Response to Recent Lawsuit

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In August of 2014 the Harpeth River Watershed Association filed a lawsuit against the City claiming we are in violation of the Federal Water Pollution Control Act.  Below is a detailed response from the City regarding this lawsuit.

New! City of Franklin prevails regarding permit complaint from Harpeth River Watershed Association!  HRWA methodology found to be flawed! Read more here.

The Facts:

  • In recent years the City of Franklin wastewater utility has received NO notices of violation from state or federal regulators and there are NO situations of ongoing noncompliance.
  • The City is proud to serve our community’s infrastructure needs with high-performing water and wastewater systems that are heavily regulated by state and federal agencies (TDEC and EPA).
  • The City is ever-mindful of the City’s environmental stewardship responsibilities as demonstrated by a strong record of compliance, including water and river quality monitoring, and our 30-Year Integrated Water Resources Plan.
  • Planned upgrades to our Water Reclamation Facility will allow us to continue to outperform current and the anticipated more stringent water quality standards of the future as we serve our growing community.
  • Ratepayers/taxpayers of the City of Franklin should not have to shoulder the legal costs for unnecessary lawsuits.

Why did the other two utilities mentioned in the 60-day notice make settlements with the Harpeth River Watershed?

  • The City cannot address why two small sewage plants targeted by the HRWA chose to settle with the organization.
  • The City can tell you, however, that we have a high-performing system that operates in compliance with the stringent regulation of state and federal agencies. We have received no notices of violation from state or federal regulators in recent years, and there are no situations of ongoing noncompliance.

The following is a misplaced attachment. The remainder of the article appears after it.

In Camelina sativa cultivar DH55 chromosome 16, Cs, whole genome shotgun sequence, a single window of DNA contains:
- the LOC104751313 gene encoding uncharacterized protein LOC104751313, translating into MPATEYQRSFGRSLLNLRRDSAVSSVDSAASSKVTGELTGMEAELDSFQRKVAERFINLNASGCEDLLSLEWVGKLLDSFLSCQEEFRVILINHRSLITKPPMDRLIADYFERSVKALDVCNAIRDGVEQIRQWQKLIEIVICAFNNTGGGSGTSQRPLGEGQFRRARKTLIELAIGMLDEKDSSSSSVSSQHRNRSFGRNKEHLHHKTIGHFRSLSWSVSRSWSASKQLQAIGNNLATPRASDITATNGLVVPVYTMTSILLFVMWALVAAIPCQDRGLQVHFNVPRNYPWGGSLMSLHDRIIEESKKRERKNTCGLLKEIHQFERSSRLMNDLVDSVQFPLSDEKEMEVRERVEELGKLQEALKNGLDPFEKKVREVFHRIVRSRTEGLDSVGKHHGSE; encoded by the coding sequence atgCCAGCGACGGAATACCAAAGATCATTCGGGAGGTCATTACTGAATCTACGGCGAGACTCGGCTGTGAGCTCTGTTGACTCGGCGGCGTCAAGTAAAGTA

Examples of Franklin’s Stewardship

  • Franklin completed and is implementing a holistic 30-Year Integrated Water Resources Plan that is the first of its kind in the state of Tennessee and was developed by a wide range of stakeholders, including our state regulators (TDEC) and the HRWA.
  • The City of Franklin was instrumental in the removal of the lowhead dam on the Harpeth River that made it one of the few rivers in Tennessee that is entirely free flowing. This is just one example of our willingness to work with government agencies and environmental organizations that include the HRWA to improve stewardship of the river. Read more at:
  • Other examples of our stewardship of the river and its resources have included:
    • Restoration of a stream through Eastern Flank Battlefield to its original, historic alignment
    • Repair of a 116 million gallon raw water reservoir
    • Extension of sanitary sewers to more than 600 homes with aging and failing septic systems that represent a  significant threat to public health and the environment
    • Discovering and reporting the illicit discharges into the river by Egyptian Lacquer

Water Quality Monitoring

  • The City monitors both its own operations and the Harpeth River in many facets – for flow, health and abundance of “macroinvertebrate” aquatic life and oxygen content, just for examples. In addition, the City has submitted a plan to TDEC for continuous in-stream monitoring on which we await feedback from the department as required by our permit.

Regarding the state of impairment of the Harpeth River